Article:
I am livid that there is a drought ....and water bills will no doubt be going up...and yet there is an unrepaired leak not too far from my home, that is gushing out more water than I use in a year - and if you report it you are thanked for your concern and told it is a 'priority'.
    I could go on....and on....and on....with all my gripes! But I will let someone else come along and have a cathartic moan!
  9. What winds me up are Tory politicians who think the answer to a complex problem is a stupid reactionary policy designed to appeal to Daily Mail readers instead of exploring initiatives which might actually work but involve a bit of investment and intelligent thinking!
  10. tartetatin

    tartetatin New commenter

    I agree that it must be blo.ody difficult to get a big, hulking teenager to school if they don't want to go, but some of these mothers had 7 or 8 year olds who were refusing to go to school. How does it get out of control like that so early on?
  11. lapinrose

    lapinrose Star commenter

    Probably the parents were never in control, when the child cried given food or TV, parents allow children to do what they like, no wonder they take control.
  12. lardylady

    lardylady Star commenter

    I teach Y1 and in my class, there are three children with an average attendance of 75% or less. The parents just can't be arsed to send them to school, and have admitted as much. So from very early on, those children have received the message that school just isn't important enough to get out of bed for, so when they reach secondary age, and are taking themselves to school, they'll still have that 'school isn't important' mentality and won't think twice about bunking off.
  13. InkyP

    InkyP Star commenter

    I have taught children in Reception who very much want to come to school but tell me "Mum wouldn't get out of bed" when they arrive half way through the morning. Another Dad was overheard saying "They don't do much in Reception anyway", his child had 40% attendance at the end of the year and he had the cheek to complain that his son wasn't doing the same work as his friend who had nearly full attendance.
    It may be too late when they are hulking great teenagers but something must be done early on while they are still loving school, it might even prevent them becoming school averse later on when they are already failing.
  14. The schools I taught in were generally pretty bad, so any absenteeism on Friday or attacks of Bobphobia in the afternoons were a welcome respite. I once had a last lesson with a special needs year 10 class and no-one turned up. Happy days!

    ROSIEGIRL Lead commenter

  16. magic surf bus

    magic surf bus Star commenter

    B&Q every time

    Whatever you want they haven't got, or it's in the wrong size, material or colour.

    On the rare occasions they have got what you want it's faulty and needs returning.

    They don't display their cheapest goods in the store - you have to discover them via an online stock check after you've driven home.

    Their fitters can't plumb a bathroom sink in properly, or fix it properly after it's leaked.
  17. tartetatin

    tartetatin New commenter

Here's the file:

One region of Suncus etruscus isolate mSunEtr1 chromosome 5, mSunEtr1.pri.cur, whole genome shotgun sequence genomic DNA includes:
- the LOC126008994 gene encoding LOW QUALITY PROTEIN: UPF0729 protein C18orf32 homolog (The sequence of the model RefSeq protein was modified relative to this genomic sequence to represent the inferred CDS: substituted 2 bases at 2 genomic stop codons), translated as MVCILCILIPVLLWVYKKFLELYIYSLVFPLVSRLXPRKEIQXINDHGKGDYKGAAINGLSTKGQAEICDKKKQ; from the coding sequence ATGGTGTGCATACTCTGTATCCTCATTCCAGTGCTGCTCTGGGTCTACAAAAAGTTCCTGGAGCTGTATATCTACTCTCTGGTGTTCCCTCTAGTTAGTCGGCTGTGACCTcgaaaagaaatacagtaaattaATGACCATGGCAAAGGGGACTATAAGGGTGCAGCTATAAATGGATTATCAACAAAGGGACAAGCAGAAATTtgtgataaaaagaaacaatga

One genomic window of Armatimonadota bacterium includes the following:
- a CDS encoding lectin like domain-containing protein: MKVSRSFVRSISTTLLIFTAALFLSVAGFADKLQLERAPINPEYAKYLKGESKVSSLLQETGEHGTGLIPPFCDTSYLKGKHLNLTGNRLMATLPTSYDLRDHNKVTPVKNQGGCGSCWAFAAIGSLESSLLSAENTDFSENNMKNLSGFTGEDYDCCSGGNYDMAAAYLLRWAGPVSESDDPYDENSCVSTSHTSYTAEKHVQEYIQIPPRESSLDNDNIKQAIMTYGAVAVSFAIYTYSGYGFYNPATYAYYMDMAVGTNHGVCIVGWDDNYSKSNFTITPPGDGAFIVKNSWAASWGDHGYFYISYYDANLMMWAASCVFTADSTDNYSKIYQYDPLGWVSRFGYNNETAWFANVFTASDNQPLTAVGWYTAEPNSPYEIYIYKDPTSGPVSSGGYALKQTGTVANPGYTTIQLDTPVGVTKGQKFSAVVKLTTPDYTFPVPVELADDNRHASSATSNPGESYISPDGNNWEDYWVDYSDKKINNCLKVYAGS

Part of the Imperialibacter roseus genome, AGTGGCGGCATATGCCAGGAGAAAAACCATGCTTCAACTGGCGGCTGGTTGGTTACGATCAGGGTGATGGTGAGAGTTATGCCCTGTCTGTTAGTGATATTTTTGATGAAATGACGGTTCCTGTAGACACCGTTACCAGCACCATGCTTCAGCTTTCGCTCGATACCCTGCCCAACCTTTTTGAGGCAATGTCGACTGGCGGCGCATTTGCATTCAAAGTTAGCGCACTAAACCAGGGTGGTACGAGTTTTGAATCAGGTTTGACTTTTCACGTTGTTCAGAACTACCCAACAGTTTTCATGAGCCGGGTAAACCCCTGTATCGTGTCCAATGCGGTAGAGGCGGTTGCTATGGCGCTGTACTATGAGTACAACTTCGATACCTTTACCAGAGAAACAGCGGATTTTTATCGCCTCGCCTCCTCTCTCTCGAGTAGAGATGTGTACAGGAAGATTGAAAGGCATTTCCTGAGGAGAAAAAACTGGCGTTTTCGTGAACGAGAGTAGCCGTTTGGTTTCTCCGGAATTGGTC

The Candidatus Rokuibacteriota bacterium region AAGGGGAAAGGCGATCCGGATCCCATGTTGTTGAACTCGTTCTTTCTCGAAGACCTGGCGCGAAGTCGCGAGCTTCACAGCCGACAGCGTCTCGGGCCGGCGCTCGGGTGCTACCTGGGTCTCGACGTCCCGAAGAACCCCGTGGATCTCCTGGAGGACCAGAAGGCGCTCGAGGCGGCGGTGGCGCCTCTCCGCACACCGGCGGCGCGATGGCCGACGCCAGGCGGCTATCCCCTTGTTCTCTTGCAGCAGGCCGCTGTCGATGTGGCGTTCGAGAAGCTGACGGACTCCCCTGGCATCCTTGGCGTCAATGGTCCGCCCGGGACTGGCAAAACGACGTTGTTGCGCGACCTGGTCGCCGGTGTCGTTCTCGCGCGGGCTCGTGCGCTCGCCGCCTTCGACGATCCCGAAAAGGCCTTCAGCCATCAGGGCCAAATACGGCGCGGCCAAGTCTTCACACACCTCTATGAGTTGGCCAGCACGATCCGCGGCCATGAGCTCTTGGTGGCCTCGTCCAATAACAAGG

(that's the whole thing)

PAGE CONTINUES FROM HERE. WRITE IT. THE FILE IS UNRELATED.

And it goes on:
Thanks, rosie. The link isn't working at present so I'll look that up later.
    MSB, I know what you mean ... and it's nigh on impossible to find a member of staff on the shop floor there!
    Thanks for your replies, everyone [​IMG]
  18. msmuse

    msmuse New commenter

    This attitude does!
    I have a 14 year old daughter who is struggling with school for many reasons, probably not helped by her raging hormone inbalance (being treated by GP) AND her teachers! She is no angel, but I have met one of the teachers she despises (as does every other child I have spoken to) and she is rude, dismissive and patronising - to me as well as my daughter. I am having a real struggle getting her to school - despite the fact that I AM a responsible, caring parent. I used to teach her when she was primary age with no problems at all, she used to have an excellent attitude to school. It is extremely upsetting when your child doesn't want to attend school/ refuses to go, and threats of benefit cuts/ fines/ legal action etc. really don't help [​IMG]
    Oh and up until recently I was an 'outraged, benefit claiming woman (wimmin??). How patronising, thankyou.
  19. What gets my goat?
    Children sent to school without a packed lunch or money to buy a school dinner.
    Children sent to school smelling dirty and unwashed.
    Children sent to school without breakfast.
    Children sent to school in dirty uniform.
    Children sent to school in shoes that are too small.
    Children of 5/6 playing outside in the street after dark.
    I could go on and on but poverty, deprivation, lack of parental responsibility and a government with a total lack of empathy is causing real suffering to children.
    Good thread.
  20. tartetatin

    tartetatin New commenter

    I apologise for causing you upset msmuse, but as I pointed out later on in the thread, there's a difference between trying to get a school refusing teenager to school (especially with the problems you've outlined with your own daughter, with which I genuinely empathise. I've posted on here before about my pubescent 10 year old girl) and packing a 7/8 year old off to school.
    One mother had been physically attacked by her 7/8 year old when trying to get him to school, as he didn't like one of the teachers. So it was agreed that he could stay home sometimes to minimise disruption and stress to all.
    I'm sorry but I do read things like this and think the world has gone a bit mad.
    It was the whole blame culture on that particular thread that got my back up, as well as a negation of parental responsibility ... not to mention the usual school bashing.

Share This Page